Give a brief example of a time when you faced this, and stress that it worked out well.
"What do you see as the most difficult task in being a manager?"
Getting things planned and done on time within budget.
"What do your subordinates think of you?"
Be honest and positive...they can check your responses easily.
"What is your biggest weakness as a manager?"
Be honest and end on a positive note, e.g. " I don’t enjoy reprimanding people, so I try to begin with something positive first."
"Why are you leaving your present job?"
Refine your answer based on your comfort level and honesty. Give a "group" answer if possible, e.g. Our department was consolidated or eliminated. Or, I wasn’t looking but the recruiter called me and I felt this was an opportunity I couldn’t afford to pass.
"How do you feel about leaving all of your benefits?"
Concerned but not panicked.
"Describe what you feel to be an ideal working environment."
One in which people are treated as fairly as possible.
"How would you evaluate your present firm?"
It’s an excellent company that afforded me many fine experiences. (Remember....Do not criticize your present firm...no matter what)
"Why haven’t you found a new position before now?"
Finding a job is easy; finding the right job is more difficult. Stress that you are being selective , and are looking for the right "fit". That you expect to be with your next employer a very long time.
"What do you think of your present boss?"
Be as positive as you can...even if you don’t really believe it. Again...Don’t criticize your present or past bosses. It only reflects negatively on you.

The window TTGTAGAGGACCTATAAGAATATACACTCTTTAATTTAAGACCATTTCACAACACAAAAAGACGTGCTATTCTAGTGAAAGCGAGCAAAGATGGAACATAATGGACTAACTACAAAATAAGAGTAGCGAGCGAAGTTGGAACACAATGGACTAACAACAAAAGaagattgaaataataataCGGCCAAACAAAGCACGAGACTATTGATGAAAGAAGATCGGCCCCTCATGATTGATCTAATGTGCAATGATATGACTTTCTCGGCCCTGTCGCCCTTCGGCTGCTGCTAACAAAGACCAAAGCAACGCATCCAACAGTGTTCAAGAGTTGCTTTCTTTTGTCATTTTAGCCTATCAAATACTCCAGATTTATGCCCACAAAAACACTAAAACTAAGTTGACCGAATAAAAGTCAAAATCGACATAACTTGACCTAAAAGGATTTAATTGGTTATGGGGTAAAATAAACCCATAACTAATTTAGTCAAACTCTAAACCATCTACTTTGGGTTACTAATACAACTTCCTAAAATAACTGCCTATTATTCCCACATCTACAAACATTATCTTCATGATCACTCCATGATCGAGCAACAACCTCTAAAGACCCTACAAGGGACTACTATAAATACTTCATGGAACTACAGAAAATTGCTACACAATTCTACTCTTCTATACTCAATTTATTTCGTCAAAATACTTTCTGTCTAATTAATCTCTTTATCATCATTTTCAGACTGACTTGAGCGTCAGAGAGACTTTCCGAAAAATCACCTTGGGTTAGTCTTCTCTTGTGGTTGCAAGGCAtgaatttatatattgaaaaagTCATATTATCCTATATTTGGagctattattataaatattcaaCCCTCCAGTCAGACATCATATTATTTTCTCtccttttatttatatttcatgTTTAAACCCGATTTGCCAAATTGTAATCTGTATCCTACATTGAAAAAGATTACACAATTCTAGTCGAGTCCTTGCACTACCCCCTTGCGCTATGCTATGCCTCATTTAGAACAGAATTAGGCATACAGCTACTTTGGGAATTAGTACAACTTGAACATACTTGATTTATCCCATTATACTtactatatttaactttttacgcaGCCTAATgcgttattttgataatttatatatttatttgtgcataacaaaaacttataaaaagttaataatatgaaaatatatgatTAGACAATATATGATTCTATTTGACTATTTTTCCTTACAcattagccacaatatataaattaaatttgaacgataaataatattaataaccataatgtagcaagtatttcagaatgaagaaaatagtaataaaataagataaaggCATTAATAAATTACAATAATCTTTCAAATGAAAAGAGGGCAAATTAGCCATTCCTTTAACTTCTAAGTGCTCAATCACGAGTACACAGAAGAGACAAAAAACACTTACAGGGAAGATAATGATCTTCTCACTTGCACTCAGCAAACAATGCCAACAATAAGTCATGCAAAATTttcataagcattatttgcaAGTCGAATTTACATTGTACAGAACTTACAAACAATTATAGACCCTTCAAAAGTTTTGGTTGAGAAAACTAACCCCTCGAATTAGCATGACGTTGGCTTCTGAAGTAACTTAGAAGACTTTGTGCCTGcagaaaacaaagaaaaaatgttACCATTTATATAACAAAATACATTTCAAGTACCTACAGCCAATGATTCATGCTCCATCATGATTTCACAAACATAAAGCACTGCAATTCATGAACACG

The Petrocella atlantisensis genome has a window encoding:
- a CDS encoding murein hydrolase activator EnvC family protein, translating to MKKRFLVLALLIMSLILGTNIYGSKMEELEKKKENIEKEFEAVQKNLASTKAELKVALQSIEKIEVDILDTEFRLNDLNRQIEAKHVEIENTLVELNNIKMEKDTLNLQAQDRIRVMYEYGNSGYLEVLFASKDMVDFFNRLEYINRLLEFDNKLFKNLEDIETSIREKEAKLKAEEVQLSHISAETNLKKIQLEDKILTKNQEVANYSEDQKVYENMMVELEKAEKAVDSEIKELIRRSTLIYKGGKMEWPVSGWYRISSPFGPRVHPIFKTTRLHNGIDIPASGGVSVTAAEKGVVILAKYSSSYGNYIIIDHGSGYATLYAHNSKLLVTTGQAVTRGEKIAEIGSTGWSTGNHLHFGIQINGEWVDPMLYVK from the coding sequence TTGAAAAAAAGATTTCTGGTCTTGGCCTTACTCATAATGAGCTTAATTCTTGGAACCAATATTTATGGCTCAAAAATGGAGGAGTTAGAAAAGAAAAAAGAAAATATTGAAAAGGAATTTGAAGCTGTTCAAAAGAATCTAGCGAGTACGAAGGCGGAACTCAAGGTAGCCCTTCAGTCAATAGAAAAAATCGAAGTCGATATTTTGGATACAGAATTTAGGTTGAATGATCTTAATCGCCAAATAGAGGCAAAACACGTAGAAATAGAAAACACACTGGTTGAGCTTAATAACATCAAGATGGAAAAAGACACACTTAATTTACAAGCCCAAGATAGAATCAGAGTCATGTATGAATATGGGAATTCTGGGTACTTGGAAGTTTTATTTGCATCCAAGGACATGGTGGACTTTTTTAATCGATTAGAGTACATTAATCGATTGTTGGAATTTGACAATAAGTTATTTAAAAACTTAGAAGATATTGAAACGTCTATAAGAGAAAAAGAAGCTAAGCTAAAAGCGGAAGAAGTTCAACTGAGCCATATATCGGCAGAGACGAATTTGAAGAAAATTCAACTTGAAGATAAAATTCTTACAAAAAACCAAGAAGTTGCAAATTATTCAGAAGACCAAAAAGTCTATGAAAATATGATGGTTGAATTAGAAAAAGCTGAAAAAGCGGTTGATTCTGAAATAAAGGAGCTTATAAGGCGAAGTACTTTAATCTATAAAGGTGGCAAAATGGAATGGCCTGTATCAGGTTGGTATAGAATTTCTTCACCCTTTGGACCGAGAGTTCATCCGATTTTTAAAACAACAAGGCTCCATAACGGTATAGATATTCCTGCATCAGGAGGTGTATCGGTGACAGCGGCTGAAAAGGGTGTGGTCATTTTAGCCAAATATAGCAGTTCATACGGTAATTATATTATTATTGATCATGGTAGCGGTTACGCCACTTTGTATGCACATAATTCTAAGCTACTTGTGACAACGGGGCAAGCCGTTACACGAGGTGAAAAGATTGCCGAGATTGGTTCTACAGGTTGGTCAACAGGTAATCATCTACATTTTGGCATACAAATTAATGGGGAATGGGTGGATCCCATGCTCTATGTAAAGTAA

"If I spoke with your previous boss, what would he say are your greatest strengths and weaknesses?"
Emphasize your skills, and don’t be overly negative about your weaknesses. It is always safer to identify a lack of a skill as an area for improvement rather than a shortcoming.
"How much money are you looking for?"
Answer with a question, e.g., "What is the salary range for similar jobs in your company?" If the interviewer doesn’t answer, then give a range of what you understand you are worth in the marketplace. Stress that you want the best offer the company can make based on your experience, skills, background, education and accomplishments. If I’m in your salary range, I would prefer to postpone salary discussions until after a personal interview so you can better evaluate what I have to offer and I can evaluate the opportunities and challenges you have to offer.
"How would you describe your own personality?"
Balanced is a good word to use, but remember the type of company you are interviewing. Some companies may want someone who is aggressive and more outgoing. Some companies may want someone who is more reserved.
You may be asked to cite examples of problems you have encountered and solved in your specific job. Have a couple of examples ready.
If your job requires specific knowledge of equipment, systems, industry trends, etc., make sure you are up to date and ready to answer questions regarding these.
Be prepared...Ask your spouse or a good friend to help you practice, using the telephone, making sure your voice is clear and distinct, that you answer the questions without too many pauses, uhs and ahs.
One last thing...Remember your objective is to get a face-to-face, personal interview. Before you hang up, thank the interviewer for his time and interest and tell him/her that this is an opportunity that you want to pursue. Ask them what is the next step and when would it be possible for you to visit them for a personal interview. Have a couple of dates in mind that will fit your schedule.
Good Luck on your telephone interview. And call our office immediately (800-555-7762) to discuss the interview and to prepare for the next step.